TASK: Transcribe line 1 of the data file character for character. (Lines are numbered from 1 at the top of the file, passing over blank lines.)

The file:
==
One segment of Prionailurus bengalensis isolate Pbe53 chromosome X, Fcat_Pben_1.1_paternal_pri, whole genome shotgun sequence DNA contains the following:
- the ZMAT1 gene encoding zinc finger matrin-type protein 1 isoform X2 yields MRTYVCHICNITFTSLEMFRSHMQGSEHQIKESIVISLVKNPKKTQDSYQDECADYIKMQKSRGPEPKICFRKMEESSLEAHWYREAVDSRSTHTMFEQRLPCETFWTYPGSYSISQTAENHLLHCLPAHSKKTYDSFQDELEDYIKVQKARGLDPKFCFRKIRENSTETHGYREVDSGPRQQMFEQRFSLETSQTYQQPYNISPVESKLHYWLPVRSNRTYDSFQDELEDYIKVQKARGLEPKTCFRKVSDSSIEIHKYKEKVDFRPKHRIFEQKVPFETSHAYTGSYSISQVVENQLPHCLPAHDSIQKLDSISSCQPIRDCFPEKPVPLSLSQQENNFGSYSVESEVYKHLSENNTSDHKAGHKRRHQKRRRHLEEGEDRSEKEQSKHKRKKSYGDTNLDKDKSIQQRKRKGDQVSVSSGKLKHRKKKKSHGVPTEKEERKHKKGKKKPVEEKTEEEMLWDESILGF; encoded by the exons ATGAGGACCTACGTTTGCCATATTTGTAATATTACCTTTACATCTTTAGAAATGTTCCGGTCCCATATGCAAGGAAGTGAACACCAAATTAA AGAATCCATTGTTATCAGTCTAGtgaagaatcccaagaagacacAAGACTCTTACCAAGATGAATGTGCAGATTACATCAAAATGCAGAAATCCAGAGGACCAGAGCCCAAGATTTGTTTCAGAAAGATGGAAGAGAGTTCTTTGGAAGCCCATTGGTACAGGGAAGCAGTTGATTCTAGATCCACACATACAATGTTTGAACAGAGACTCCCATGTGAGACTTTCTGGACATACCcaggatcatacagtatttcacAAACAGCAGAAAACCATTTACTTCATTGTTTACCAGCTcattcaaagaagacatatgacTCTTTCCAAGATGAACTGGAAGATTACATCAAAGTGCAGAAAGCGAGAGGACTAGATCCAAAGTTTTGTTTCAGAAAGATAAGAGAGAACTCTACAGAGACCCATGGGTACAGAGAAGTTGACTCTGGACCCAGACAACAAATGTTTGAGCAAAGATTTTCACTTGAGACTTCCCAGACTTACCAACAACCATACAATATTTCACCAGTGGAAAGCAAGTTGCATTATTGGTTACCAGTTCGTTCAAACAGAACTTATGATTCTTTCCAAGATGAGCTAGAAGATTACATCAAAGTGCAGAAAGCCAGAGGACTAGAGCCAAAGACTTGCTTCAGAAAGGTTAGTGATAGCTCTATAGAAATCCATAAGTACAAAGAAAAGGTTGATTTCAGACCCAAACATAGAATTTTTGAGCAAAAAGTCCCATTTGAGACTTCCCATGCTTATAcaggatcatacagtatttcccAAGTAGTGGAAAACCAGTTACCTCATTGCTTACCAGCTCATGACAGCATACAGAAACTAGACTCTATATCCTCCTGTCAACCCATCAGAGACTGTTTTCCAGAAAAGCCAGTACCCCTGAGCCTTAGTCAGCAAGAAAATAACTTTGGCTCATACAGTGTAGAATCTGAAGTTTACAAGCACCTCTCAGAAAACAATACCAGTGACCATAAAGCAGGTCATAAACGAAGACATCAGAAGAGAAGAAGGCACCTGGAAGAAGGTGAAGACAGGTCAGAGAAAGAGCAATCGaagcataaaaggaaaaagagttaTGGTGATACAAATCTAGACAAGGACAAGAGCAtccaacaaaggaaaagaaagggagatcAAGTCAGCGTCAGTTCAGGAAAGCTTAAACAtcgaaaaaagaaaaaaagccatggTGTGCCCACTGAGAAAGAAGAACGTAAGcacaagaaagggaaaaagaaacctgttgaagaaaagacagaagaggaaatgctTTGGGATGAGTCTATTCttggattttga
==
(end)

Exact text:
One segment of Prionailurus bengalensis isolate Pbe53 chromosome X, Fcat_Pben_1.1_paternal_pri, whole genome shotgun sequence DNA contains the following: